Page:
joe_the_user said 10 months ago:

Have we actually proved scientifically there's a force or physical matter acting on something and it's not just being obscured from our vantage point?

-- In the case of dark matter, the answer is yes. Dark matter has been indirectly observed from the gravitational lensing of the dark matter shrouds surrounding galaxies - notably in situations where the shrouds of two colliding galaxies separate from the galaxies themselves. It's a "picture" as exact as many things astronomers have observed.

alfiedotwtf said 10 months ago:

> in situations where the shrouds of two colliding galaxies separate from the galaxies themselves


That’s the first time I’ve read that. Sounds interesting, have you got any links?

gepoch said 10 months ago:

Sounds like he's talking about the bullet cluster...


Although that's a colliding pair of galaxy clusters. I'm not currently aware of any examples of this effect being observed for just two galaxies.

alfiedotwtf said 10 months ago:

Awesome, thanks for the link!

andrewflnr said 10 months ago:

Interesting to see a causal connection from local scopes to universal. I've been thinking about the converse. A fair number of theories of black holes, like the event horizon firewall, depend on interaction with cosmic background radiation. If fundamental properties of black holes are tied to the circumstances of the formation of the universe they live in, and those properties end up, and those properties are also tied to quantum gravity, that would mean there's an interesting connection between the three story of the universe's formation and it's fundamental laws. I realize I'm pretty deep into crackpot territory, even with all the if's, but it's at least a fun idea.

ben_w said 10 months ago:

A shower thought after watching some recent PBS Space Time videos: if the (hypothetical) inflaton field of the early universe is associated with certain high energy density conditions, could the interior of a black hole (specifically the region near what would be the singularity under vanilla general relativity) reproduce those conditions and return the inflaton field to the inflation-era state?

Related thought: what would it look like from the outside if a patch of the universe returned to inflation? Does it make any difference from the observer’s POV if this change occurs inside or outside an event horizon?

primis said 10 months ago:

What is meant here by "exotic crust" of the black hole. I assume it's something inside the event horizon

excalibur said 10 months ago:

Near the boundary anyway. The headline is poorly worded, but the argument is that some of these objects aren't black holes at all. I don't think the "event horizon" term really applies to GEODEs. I also don't think they have too clear an understanding of what this crust would consist of, or if they do the article fails to mention it.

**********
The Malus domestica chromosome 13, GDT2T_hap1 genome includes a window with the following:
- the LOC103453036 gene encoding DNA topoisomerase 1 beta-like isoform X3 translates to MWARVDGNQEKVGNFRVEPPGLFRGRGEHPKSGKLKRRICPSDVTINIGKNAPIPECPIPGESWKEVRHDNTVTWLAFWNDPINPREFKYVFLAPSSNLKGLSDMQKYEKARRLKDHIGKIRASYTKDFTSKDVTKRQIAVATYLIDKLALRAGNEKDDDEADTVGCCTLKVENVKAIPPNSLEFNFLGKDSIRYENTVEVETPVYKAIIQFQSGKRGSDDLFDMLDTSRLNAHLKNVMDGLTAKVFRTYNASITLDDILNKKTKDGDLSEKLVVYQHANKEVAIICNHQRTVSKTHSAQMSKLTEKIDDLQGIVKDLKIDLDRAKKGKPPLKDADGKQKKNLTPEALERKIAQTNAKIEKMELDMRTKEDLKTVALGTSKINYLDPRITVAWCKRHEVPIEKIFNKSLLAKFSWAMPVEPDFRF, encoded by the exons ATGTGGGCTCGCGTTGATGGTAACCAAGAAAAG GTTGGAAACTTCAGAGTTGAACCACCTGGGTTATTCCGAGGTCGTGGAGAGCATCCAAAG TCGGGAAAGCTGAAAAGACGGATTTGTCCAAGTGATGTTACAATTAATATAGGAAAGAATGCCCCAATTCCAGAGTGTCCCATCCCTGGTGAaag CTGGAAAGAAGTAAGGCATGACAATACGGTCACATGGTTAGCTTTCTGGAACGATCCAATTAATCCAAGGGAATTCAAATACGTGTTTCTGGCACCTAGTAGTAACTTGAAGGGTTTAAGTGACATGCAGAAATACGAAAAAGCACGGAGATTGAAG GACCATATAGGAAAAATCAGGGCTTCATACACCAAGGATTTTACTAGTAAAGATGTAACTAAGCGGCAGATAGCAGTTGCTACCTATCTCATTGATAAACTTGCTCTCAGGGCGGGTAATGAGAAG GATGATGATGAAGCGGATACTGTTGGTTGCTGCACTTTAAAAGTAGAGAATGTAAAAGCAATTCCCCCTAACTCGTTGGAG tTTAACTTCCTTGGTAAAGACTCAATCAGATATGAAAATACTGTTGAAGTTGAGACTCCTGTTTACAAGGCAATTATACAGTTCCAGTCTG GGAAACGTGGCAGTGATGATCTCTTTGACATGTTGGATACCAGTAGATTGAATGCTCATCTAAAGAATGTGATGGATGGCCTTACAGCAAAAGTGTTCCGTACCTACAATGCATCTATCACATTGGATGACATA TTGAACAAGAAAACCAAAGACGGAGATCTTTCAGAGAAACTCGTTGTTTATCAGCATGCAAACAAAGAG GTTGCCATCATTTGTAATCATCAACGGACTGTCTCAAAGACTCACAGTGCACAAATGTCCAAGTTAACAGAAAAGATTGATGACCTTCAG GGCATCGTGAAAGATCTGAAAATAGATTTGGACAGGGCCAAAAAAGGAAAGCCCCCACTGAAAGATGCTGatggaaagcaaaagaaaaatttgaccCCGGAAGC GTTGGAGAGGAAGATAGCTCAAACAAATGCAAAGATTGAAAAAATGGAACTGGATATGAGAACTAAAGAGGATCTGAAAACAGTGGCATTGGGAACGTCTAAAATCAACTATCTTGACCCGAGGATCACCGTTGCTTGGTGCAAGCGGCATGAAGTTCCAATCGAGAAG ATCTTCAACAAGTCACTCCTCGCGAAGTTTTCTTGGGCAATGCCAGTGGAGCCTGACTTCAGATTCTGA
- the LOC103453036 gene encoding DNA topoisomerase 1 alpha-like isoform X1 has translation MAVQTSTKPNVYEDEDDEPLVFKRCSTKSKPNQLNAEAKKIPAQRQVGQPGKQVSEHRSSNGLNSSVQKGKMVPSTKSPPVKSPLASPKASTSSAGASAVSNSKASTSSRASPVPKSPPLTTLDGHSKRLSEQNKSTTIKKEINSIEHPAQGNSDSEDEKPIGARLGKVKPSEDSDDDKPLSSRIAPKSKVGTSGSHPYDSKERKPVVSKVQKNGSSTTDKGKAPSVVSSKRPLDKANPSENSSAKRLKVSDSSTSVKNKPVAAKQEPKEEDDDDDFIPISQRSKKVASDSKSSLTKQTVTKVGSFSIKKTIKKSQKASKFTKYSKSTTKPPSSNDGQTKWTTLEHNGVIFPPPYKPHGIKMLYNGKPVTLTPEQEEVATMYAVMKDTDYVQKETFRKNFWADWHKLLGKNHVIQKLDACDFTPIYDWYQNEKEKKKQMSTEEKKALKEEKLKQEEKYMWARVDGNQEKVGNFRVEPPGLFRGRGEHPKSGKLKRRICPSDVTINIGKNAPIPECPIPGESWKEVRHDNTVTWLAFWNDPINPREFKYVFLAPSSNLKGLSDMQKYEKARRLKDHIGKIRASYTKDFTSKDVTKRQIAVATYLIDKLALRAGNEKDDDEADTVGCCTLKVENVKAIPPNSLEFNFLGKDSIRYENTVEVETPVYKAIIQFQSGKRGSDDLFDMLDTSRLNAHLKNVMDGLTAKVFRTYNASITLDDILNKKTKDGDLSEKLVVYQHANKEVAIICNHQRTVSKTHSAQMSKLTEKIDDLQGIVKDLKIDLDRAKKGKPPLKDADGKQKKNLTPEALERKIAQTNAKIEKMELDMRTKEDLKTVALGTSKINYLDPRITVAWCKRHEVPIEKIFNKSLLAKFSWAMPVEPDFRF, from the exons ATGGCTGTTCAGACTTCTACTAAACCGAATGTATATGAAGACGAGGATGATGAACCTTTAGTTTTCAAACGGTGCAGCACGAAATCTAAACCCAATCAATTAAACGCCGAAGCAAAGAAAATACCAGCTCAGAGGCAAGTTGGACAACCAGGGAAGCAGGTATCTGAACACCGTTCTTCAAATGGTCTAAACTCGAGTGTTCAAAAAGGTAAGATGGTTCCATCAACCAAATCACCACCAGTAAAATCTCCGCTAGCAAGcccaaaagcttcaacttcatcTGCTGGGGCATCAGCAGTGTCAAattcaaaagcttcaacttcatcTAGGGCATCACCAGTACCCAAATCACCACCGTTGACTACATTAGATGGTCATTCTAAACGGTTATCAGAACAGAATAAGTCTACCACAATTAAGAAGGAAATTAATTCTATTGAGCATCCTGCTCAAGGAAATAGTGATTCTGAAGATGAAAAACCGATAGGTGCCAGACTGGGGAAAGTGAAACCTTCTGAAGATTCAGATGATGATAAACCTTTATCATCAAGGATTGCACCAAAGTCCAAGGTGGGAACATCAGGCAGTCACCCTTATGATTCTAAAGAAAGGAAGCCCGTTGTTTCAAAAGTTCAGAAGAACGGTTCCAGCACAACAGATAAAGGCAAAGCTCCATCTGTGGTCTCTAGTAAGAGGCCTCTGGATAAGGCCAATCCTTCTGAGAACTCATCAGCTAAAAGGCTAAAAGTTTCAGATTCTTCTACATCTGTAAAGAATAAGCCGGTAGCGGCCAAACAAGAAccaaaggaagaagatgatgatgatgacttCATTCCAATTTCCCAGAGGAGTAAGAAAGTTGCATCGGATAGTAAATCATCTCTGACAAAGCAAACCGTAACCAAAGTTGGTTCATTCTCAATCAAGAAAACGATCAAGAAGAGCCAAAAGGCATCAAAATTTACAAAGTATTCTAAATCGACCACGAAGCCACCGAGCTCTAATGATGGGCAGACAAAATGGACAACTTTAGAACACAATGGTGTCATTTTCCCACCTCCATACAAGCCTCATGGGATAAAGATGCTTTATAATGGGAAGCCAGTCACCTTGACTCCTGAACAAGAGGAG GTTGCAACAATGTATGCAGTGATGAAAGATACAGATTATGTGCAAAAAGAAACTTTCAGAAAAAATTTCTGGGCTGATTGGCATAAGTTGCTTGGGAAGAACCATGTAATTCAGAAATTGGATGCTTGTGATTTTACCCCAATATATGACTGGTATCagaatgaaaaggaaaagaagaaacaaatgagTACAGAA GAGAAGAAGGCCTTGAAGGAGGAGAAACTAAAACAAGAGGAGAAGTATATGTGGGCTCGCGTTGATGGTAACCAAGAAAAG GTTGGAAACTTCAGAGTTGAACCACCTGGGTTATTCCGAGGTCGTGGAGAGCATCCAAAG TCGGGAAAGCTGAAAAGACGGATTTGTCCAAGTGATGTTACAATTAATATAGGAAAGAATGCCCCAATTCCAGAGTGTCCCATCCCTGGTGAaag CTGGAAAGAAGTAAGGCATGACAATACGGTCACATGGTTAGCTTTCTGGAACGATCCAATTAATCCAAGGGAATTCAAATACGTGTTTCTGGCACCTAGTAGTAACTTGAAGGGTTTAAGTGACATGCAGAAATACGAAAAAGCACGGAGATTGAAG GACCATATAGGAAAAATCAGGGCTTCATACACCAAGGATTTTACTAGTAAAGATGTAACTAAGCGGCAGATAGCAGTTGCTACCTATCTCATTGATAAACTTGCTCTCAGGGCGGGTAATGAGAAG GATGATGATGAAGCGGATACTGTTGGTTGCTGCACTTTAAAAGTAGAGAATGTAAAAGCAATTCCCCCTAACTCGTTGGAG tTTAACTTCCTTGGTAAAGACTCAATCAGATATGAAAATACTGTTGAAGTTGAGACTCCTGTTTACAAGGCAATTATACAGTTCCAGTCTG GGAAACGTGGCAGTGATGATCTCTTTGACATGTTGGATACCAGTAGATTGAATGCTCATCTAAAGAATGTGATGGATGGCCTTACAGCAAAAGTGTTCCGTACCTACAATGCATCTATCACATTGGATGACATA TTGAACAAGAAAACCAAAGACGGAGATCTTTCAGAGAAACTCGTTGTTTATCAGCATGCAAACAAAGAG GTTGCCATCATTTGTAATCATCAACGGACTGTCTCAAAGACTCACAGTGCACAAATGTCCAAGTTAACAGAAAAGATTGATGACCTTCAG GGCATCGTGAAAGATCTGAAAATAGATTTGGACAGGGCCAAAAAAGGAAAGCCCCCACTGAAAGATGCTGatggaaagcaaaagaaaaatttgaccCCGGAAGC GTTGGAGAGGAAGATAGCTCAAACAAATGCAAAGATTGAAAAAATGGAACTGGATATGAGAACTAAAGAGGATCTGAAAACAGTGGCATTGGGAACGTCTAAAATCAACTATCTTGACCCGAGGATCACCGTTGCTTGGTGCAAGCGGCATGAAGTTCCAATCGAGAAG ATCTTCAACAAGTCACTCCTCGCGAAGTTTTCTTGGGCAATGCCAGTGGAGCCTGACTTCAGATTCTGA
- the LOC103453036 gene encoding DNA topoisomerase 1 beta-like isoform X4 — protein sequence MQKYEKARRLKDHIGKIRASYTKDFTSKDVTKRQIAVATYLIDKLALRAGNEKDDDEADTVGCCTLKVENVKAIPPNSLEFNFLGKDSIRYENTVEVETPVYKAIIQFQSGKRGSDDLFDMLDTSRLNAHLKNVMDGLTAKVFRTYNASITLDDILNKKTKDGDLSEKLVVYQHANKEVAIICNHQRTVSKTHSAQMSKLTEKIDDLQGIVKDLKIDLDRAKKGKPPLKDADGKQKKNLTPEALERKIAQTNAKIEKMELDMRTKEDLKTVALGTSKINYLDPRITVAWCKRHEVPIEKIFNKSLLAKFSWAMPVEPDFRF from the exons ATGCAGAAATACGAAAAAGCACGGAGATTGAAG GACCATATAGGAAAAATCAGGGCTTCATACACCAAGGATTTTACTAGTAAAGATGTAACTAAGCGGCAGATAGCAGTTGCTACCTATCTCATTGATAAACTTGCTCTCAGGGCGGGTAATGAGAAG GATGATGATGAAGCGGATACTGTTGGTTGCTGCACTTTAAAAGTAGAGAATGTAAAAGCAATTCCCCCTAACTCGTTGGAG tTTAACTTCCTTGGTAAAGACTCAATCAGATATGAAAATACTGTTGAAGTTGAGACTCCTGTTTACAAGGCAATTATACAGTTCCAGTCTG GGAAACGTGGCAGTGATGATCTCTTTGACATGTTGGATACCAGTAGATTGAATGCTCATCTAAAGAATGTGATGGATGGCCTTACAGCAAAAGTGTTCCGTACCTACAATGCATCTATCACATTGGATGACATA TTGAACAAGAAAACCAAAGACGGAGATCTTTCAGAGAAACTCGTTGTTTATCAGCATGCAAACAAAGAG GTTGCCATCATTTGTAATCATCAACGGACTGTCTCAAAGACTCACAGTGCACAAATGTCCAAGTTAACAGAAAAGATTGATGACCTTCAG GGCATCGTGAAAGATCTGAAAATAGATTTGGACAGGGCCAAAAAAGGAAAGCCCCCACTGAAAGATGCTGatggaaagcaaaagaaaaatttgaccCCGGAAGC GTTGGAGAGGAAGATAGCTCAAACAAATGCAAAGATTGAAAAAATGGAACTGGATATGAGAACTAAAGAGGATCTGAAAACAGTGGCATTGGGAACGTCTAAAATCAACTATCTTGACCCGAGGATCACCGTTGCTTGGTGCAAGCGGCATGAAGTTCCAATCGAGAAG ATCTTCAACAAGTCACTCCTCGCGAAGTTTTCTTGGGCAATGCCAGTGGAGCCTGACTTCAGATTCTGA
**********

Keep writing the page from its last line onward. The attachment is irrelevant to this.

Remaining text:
ars said 10 months ago:

These objects would no longer be black holes, and would not have event horizons.

LIGO and other detects are not able to tell the difference. Black holes are assumed based on the mass, event horizons have never been detected, just [mathematically] assumed.

bwood said 10 months ago:

Does this not count as detection of an event horizon? Or is it just considered strong circumstantial evidence?


ars said 10 months ago:

No, that is not evidence of an event horizon, it's not circumstantial evidence either because it pre-supposes the existence of one.

Despite the name, no event horizon was directly photographed. Partly because event horizon's are not actually visible LOL.

The photo taken can not distinguish between a true black hole, and a super massive object of the same mass.

We just assume that if you have that much mass there is no force that is capable of preventing it from becoming a black hole.

But, that's not proof that such a force does not exist.

kovek said 10 months ago:

For the last few days I've been trying to make as many associations as possible between (the big bang, the progression of the universe, and the end of the universe) and a black hole's progression. For some reason this makes me think yet again that the universe might be inside a black hole.

cthalupa said 10 months ago:

You're not the only one that has proposed this idea :)


soulofmischief said 10 months ago:

Is that black hole inside another black hole?

Taniwha said 10 months ago:

turtles all the way down ....

ttlei said 10 months ago:

Generic Objects of Dark Energy... Is this exotic matter with negative energy?

JumpCrisscross said 10 months ago:

Anyone have access to E.B. Gliner's 1966 paper describing a GEODE?

gilbetron said 10 months ago:
humble_engineer said 10 months ago:

Dark energy is a placeholder word to explain a phenomena scientists can't understand. Before Einstein they didn't know what the medium was for light waves. For water waves it is obviously water, what does light use to travel through? They created this phrase called "ether" light traveled through "ether". Dark energy and dark matter are exactly the same case.

philipov said 10 months ago:

Physicists don't actually call it dark energy, that word is for journalists. Physicists call it the cosmological constant.

humble_engineer said 10 months ago:

But they do use dark matter

iphuong said 10 months ago: